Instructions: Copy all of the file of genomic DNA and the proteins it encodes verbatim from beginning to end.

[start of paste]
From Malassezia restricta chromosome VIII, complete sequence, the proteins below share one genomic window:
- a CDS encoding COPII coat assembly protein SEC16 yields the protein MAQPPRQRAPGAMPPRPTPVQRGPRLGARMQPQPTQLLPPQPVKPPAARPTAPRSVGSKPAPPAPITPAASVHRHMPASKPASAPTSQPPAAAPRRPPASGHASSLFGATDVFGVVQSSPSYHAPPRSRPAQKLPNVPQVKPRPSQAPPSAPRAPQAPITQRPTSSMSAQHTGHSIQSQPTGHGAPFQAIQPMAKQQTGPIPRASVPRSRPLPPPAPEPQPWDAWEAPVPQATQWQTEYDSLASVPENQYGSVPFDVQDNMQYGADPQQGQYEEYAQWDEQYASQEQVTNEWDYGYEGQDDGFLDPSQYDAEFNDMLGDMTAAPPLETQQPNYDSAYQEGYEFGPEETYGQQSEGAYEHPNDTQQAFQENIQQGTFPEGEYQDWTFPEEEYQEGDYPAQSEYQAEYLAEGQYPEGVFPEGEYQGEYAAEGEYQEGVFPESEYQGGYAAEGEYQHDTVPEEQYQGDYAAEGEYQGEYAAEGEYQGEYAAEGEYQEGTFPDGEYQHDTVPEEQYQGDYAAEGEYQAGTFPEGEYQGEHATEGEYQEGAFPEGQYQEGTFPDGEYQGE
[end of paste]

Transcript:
From Malassezia restricta chromosome VIII, complete sequence, the proteins below share one genomic window:
- a CDS encoding COPII coat assembly protein SEC16 yields the protein MAQPPRQRAPGAMPPRPTPVQRGPRLGARMQPQPTQLLPPQPVKPPAARPTAPRSVGSKPAPPAPITPAASVHRHMPASKPASAPTSQPPAAAPRRPPASGHASSLFGATDVFGVVQSSPSYHAPPRSRPAQKLPNVPQVKPRPSQAPPSAPRAPQAPITQRPTSSMSAQHTGHSIQSQPTGHGAPFQAIQPMAKQQTGPIPRASVPRSRPLPPPAPEPQPWDAWEAPVPQATQWQTEYDSLASVPENQYGSVPFDVQDNMQYGADPQQGQYEEYAQWDEQYASQEQVTNEWDYGYEGQDDGFLDPSQYDAEFNDMLGDMTAAPPLETQQPNYDSAYQEGYEFGPEETYGQQSEGAYEHPNDTQQAFQENIQQGTFPEGEYQDWTFPEEEYQEGDYPAQSEYQAEYLAEGQYPEGVFPEGEYQGEYAAEGEYQEGVFPESEYQGGYAAEGEYQHDTVPEEQYQGDYAAEGEYQGEYAAEGEYQGEYAAEGEYQEGTFPDGEYQHDTVPEEQYQGDYAAEGEYQAGTFPEGEYQGEHATEGEYQEGAFPEGQYQEGTFPDGEYQGE